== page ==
Early art showing Marshall Lee in Adventure Time: Fionna and Cake. We see him loosely sketched out in a scene. Image: Iggy Craig/Warner Media

It’s both a large change and it’s not.

In an email interview, Muto told Polygon the team did a couple of passes for Marshall Lee’s design. He said the team used artist Natasha Allegri’s original designs as a starting point, and then incorporated concept art from Tom Herpich and other artists.

“We knew this version would have none of the supernatural elements of the previous version. He’s kind of a punk but with a rich upbringing from which he’s trying to distance himself,” he said. “In retrospect, we probably could have added more details and piercings but that’s added line mileage and things to track and he’s moving around a lot in these episodes.”

Although Marshall Lee started as a character in Ice King’s in-universe fanfiction, there was a lot riding on his presence in Fionna and Cake. Fans loved and celebrated Marceline for the way she brought queer representation to a children’s show, but her design long stood as a point of contention.

Some fans long questioned if she was actually Black or not. While she changed outfits, showrunners consistently portrayed her with the pale appearance associated with white, Eurocentric portrayals of vampires. In an episode titled “Marceline the Vampire Queen,” Princess Bubblegum cures Marceline of her vampirism and turns her back into a normal human. While she loses her vampire powers, the human version of Marceline still has very light skin and her look stays the same — save for the disappearance of two fang marks on her neck.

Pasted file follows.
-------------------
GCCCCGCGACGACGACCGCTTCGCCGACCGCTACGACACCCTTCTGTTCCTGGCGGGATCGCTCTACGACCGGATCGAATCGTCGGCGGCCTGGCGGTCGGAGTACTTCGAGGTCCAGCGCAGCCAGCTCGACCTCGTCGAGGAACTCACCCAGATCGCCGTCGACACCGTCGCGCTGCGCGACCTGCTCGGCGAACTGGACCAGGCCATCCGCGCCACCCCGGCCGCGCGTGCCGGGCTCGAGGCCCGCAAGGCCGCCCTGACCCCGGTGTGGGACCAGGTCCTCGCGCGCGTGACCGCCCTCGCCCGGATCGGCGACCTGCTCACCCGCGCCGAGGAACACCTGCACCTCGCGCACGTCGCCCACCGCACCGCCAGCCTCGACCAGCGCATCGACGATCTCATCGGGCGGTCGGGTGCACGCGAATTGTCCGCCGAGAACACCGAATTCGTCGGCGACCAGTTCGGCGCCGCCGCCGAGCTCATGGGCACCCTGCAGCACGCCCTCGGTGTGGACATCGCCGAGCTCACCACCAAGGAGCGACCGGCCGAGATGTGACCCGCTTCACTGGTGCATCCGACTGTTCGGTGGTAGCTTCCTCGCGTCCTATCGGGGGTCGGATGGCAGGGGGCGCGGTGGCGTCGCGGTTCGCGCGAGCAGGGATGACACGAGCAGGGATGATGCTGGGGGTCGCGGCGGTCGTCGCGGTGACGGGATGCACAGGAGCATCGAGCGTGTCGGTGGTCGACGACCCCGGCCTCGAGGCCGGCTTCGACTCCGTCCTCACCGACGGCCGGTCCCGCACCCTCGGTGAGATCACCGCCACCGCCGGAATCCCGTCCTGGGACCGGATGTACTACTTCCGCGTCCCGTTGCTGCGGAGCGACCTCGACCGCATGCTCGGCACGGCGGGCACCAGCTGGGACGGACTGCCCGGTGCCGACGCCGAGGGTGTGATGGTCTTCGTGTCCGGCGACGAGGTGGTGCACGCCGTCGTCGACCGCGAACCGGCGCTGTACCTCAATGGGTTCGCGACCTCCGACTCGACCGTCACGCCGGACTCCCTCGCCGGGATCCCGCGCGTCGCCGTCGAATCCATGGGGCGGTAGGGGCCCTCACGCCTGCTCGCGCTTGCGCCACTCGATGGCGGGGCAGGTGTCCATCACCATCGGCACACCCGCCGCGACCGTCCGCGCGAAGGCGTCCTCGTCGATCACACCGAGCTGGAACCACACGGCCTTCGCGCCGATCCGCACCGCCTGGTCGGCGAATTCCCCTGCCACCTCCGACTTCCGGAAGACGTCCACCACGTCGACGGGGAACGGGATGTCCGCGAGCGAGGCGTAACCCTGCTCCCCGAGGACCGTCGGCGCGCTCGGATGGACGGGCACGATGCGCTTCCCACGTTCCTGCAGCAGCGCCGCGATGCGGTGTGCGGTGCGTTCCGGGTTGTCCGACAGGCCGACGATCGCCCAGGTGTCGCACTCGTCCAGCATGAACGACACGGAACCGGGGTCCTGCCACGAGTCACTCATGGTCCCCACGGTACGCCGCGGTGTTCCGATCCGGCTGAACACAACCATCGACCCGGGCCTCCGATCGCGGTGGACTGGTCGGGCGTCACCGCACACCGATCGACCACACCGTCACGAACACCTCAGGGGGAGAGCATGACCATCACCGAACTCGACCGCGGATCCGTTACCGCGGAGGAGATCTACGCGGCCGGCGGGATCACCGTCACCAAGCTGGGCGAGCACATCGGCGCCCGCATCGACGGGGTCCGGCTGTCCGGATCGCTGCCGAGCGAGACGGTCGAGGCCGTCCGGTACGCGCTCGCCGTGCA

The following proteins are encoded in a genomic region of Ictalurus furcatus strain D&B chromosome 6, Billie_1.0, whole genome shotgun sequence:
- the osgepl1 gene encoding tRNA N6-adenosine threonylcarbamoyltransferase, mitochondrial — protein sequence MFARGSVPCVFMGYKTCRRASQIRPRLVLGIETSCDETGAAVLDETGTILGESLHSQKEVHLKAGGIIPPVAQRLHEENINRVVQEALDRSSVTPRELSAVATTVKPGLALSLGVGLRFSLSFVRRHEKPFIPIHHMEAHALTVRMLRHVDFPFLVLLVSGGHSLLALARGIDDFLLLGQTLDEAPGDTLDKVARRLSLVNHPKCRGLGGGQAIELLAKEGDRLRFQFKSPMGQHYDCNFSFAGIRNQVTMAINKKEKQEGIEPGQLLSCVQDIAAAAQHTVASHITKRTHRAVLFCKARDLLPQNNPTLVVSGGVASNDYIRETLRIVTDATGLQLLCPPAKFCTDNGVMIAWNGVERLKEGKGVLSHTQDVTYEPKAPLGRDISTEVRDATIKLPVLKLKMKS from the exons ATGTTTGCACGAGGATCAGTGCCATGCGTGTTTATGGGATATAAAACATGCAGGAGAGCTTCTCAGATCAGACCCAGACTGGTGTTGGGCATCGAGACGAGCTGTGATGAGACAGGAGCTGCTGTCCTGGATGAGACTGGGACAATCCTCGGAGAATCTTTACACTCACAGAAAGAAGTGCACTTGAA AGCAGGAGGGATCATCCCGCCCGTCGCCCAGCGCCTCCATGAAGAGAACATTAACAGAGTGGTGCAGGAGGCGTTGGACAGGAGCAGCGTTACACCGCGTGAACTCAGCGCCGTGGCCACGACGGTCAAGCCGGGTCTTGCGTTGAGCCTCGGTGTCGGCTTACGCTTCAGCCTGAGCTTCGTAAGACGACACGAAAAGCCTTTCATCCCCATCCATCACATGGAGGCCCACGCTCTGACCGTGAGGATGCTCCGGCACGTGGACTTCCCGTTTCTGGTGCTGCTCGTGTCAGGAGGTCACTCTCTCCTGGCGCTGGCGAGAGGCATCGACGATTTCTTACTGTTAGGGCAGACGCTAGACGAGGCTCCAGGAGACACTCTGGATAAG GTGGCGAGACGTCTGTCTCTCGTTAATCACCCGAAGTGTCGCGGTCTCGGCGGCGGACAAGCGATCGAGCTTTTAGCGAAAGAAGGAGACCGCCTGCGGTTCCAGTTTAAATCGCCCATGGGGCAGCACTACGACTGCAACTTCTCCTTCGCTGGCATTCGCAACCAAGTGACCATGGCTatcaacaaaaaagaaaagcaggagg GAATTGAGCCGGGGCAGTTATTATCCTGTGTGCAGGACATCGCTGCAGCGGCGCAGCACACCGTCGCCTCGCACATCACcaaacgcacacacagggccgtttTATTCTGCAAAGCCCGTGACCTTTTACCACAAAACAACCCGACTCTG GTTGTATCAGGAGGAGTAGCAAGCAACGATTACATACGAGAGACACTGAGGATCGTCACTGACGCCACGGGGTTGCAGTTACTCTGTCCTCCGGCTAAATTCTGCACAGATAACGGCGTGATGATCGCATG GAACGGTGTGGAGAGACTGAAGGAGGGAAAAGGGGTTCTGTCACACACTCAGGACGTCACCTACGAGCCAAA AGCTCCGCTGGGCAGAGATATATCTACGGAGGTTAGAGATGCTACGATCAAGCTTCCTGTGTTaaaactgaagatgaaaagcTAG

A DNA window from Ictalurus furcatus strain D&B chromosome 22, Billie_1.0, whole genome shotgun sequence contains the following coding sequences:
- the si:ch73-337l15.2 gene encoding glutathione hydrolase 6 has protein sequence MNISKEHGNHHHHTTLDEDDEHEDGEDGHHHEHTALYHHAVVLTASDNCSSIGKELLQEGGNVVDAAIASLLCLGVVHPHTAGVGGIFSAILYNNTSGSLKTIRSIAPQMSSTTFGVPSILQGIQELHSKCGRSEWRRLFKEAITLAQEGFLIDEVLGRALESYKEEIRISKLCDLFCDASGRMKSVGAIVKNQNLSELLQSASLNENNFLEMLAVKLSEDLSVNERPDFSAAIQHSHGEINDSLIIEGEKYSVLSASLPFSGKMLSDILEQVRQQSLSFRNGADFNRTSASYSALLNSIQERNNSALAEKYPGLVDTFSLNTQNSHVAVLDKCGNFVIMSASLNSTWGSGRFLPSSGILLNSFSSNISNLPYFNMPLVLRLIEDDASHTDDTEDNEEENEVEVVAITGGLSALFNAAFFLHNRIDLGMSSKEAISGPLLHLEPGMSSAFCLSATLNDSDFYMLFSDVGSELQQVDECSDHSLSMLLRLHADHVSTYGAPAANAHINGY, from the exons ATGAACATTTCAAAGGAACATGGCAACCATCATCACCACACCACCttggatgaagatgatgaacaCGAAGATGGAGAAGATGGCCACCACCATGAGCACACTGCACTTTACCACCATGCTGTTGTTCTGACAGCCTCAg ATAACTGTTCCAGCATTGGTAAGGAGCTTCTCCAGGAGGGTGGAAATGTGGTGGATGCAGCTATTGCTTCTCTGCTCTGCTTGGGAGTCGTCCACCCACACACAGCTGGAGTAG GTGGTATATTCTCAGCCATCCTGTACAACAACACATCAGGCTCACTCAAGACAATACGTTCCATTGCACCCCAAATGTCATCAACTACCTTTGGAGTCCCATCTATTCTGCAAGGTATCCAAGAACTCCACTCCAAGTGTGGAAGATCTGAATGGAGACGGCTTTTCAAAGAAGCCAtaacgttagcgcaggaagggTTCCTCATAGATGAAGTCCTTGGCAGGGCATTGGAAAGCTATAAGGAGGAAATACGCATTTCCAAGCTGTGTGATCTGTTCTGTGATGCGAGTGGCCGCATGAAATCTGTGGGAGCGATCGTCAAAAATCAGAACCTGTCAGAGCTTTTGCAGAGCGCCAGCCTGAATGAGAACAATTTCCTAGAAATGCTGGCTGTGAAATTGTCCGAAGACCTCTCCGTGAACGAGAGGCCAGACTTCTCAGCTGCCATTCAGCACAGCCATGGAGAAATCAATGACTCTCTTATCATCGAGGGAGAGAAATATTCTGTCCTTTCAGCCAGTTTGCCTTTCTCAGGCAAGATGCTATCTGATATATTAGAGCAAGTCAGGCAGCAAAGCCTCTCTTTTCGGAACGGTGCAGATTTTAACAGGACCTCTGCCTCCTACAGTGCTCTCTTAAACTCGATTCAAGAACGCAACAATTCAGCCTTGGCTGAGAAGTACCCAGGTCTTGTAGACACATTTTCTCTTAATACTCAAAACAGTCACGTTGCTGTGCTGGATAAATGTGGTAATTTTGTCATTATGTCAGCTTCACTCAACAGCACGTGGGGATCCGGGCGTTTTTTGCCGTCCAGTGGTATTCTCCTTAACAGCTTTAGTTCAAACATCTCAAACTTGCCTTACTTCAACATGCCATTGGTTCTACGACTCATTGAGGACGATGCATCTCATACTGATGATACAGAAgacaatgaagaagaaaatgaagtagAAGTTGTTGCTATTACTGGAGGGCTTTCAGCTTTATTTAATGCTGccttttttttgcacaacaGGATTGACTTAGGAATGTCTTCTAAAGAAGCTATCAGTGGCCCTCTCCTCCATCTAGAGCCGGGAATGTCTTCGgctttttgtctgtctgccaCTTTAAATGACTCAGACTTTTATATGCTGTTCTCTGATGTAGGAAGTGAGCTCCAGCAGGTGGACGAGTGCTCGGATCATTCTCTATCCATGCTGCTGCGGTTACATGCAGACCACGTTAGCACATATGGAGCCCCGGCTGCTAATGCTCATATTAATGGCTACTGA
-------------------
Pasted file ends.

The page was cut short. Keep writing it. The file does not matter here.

An image of Marceline as a baby and her mom. Her mom has dark skin and Marceline has pale vampire skin. Her mom is holding and hugging her close. Image: Cartoon Network

Showrunners eventually established that Marceline was a character of color, but there were no labels used to define her in the show. In “Everything Stays,” we saw Marceline had a Black or brown mom, but fans couldn’t agree on what that meant. Some fans refused to acknowledge Marceline as a person of color, and posts on Tumblr would occasionally circulate reminding people what was canon. Even with all that discussion in the fan community, Muto says Marshall Lee’s identity was clear to the creative staff “early in the process” of developing Fionna and Cake.

“We didn’t have a final model before we boarded the first episode. We had already established that Marceline’s mom (played by the amazing Erica Luttrell) was Black during Season 7 and it felt natural to depict [Marshall Lee] that way, especially since he was neither a demon nor a Vampire in Fionna’s world. To me, it would have felt harder to rationalize not showing him that way.”